They truly are horrible birds. The rats of the bird family. Despite their colours they are actually members of the crow family which means they are clever, resourceful and downright nasty killers with it. They think nothing of emptying bird nests of eggs or baby birds, hell we had one eating our hens eggs every day if we didn’t get their early enough.Posted 3 years agobearnecessitiesSubscriber
What ‘orrible things; I didn’t realise until tonight and a quick google to check. I thought they were just cheeky scavengers that flew off with ladies bracelets etc.
It had been a great day, and I sat out on the front step contemplating my achievements, overlooking the common, with a nice cold drink, and suddenly see a magpie swoop on something.
With the location, I guessed it was a field mouse and stood up to have a look, only to see this bastard bird pecking some tiny little bird to death, that was by now tweeting it’s displeasure.
Immediate reaction was to shoo it off, but then thought the victim could end up just suffering a slow painful death from it’s injuries, so I just went in. I’m still wondering whether I did the right thing 😥
Magpies. Arseholes.Posted 3 years agoernie_lynchMember
I had a pet magpie (captive bred) for 16 years and he was without doubt the most good tempered and cheerful pet I’ve ever had. He adored me and was an absolute delight. He could mimic me extremely well, and also fire alarms, for some reason. I’ve had a couple of other brain damaged rescued ones, got one at the moment minus a wing, poor fecker.Posted 3 years agoernie_lynchMember
@ Coyote – Jackdaws are probably the best because they are the most highly gregarious of the family so are likely the bond very closely with a human, I’ve never had one though. Magpies are simular in that respect too. Jays are the worse, I’ve had one – they are solitary animals and are extremely uncomfortable with humans. Crows IME differ remarkably as individuals. I’ve got one 25 years old who’s a character but can sometimes be aggressive and doesn’t really enjoy being stroked, got another one half that age who is never aggressive and likes to be stroked. They have very different tastes in food too. TBH I wouldn’t recommend them as pets.Posted 3 years agoKlunkMember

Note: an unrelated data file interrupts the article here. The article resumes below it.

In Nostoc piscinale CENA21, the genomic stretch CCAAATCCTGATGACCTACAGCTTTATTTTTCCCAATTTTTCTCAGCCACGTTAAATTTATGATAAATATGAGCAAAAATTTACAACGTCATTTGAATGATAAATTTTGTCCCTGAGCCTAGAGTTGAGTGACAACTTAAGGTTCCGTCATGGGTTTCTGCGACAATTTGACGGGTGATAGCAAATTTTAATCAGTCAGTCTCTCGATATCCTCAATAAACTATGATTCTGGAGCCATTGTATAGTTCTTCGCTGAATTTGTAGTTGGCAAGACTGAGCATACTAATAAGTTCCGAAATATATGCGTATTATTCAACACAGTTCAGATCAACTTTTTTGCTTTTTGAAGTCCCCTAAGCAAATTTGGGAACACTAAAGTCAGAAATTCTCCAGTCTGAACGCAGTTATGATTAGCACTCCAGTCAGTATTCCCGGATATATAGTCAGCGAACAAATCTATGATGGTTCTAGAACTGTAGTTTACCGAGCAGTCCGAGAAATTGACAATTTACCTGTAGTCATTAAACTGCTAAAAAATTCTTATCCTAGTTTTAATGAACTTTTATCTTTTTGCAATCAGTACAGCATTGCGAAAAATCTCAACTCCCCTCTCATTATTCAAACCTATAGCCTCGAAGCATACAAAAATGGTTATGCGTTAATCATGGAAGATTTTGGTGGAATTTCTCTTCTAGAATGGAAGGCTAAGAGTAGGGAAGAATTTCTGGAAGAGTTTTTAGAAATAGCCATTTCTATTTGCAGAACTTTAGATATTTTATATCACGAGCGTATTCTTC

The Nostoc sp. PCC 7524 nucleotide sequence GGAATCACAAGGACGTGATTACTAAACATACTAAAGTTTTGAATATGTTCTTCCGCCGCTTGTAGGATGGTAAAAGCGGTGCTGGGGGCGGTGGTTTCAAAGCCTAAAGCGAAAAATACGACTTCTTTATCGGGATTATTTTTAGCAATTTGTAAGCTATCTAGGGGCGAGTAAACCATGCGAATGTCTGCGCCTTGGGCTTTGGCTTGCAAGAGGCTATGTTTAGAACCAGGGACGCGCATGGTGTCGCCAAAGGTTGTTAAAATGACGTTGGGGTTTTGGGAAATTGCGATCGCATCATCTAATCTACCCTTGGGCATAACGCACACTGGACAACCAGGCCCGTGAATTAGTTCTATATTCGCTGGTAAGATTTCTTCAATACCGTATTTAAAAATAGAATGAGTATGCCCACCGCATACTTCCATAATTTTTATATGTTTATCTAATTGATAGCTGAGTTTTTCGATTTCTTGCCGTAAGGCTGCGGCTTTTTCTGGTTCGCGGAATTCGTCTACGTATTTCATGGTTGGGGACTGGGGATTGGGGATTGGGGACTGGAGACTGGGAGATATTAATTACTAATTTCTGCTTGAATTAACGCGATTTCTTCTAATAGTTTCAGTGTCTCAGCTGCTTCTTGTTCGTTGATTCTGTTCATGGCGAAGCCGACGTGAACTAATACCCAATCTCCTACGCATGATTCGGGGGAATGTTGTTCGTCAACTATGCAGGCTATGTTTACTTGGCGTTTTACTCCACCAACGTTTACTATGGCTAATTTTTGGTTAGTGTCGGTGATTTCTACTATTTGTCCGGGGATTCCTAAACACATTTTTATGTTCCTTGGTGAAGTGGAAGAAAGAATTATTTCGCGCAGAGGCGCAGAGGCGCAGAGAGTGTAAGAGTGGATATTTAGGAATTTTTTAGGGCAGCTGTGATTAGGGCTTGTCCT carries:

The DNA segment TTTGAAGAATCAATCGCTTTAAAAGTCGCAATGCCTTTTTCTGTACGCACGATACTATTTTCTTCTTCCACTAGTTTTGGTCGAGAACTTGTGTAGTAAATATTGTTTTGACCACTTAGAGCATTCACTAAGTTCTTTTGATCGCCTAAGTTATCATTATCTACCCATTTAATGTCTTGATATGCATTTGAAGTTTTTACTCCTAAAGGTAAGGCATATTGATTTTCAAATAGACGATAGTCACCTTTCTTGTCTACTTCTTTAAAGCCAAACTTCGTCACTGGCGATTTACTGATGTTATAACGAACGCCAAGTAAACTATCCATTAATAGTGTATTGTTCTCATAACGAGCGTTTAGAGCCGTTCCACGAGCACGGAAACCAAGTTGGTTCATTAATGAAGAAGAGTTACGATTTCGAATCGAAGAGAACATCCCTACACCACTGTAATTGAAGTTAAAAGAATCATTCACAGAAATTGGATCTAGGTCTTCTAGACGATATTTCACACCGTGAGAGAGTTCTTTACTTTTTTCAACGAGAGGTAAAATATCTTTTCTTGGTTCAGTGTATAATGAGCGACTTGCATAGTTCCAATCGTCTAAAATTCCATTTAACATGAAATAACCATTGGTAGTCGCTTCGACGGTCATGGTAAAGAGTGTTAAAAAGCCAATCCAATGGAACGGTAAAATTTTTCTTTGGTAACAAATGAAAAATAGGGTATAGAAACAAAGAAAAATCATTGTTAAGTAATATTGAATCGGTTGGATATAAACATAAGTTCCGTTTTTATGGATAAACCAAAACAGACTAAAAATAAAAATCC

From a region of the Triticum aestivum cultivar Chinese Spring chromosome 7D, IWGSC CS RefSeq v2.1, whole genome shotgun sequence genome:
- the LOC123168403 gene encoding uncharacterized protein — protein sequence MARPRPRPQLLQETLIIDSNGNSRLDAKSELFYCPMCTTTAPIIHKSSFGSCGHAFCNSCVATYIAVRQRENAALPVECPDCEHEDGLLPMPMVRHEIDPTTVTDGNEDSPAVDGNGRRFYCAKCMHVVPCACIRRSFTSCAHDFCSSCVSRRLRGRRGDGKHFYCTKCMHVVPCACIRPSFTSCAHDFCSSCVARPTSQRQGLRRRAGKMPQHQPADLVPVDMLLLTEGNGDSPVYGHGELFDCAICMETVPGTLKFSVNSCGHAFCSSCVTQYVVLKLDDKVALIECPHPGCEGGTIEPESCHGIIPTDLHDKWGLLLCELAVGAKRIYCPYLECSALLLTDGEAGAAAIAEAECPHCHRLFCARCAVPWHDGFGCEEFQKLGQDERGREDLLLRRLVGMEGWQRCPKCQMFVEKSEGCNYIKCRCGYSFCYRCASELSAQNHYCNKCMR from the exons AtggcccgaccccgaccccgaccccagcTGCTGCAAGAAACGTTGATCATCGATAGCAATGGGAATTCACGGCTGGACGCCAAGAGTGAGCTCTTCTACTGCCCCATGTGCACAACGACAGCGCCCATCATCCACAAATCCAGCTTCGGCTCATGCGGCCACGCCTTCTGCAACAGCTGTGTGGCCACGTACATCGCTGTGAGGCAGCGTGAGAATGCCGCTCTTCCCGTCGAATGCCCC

I had a pet magpie (captive bred) for 16 years and he was without doubt the most good tempered and cheerful pet I’ve ever had. He adored me and was an absolute delight. He could mimic me extremely well, and also fire alarms, for some reason. I’ve had a couple of other brain damaged rescued ones, got one at the moment minus a wing, poor fecker.
our neighbour had a pet Magpie years ago, it was mesmerized by our pet rabbits white tail (black rabbit) and used to spend hour following it around the garden.Posted 3 years agoderek_starshipMember
I detest magpies. As they have no natural predators, their population grows year on year. I have shot hundreds of them over the years and don’t regret that. We’ve got bluetits nesting in our nest box at the moment and the local magpies are onto it. The chicks will be fledging in a week or so and I’m dreading the carnage that will ensue.
I sold up my guns four years ago but I might buy one just for the black and whites.Posted 3 years ago
They’re a 50% cross between a crow and a killer whale, that was never going to end well.
As they have no natural predators
Google Sparrowhawk Vs Magpie. You’ll find one where the former drowns the latter. A little disturbing but totally natural. If you hate them you’ll probably enjoy it…Posted 3 years agoredstripeMember
Been banned from shooting him (not that I know he is a he). He’s just struts about the garden eating stuff on the ground. It might be upsetting that his fellow magpies kill other things, rob nests etc but then so do cats and grey squirrels. We recently had a stoat take out a grey squirrel which was quite a sightPosted 3 years ago
Don’t know who you’re referring to in particular but surely enjoying killing anything is a bit…well…old skool, innit – thought we’d moved on. I doubt it’s considered liberal not to enjoy slaughter. It’s a need thing as opposed to a pleasure thing, surely.
Most things could be considered vermin/bastards when viewed from a prey viewpoint. Take birds in general, from an insect perspective this bloody great creature swoops down and swallows half of your mates* – gruesome predator! That post on the other page that was accused of being a troll was closest – red in tooth and claw.
* I don’t actually anthropomorphise the animal kingdom, I was adding a sprinkle of humourPosted 3 years ago
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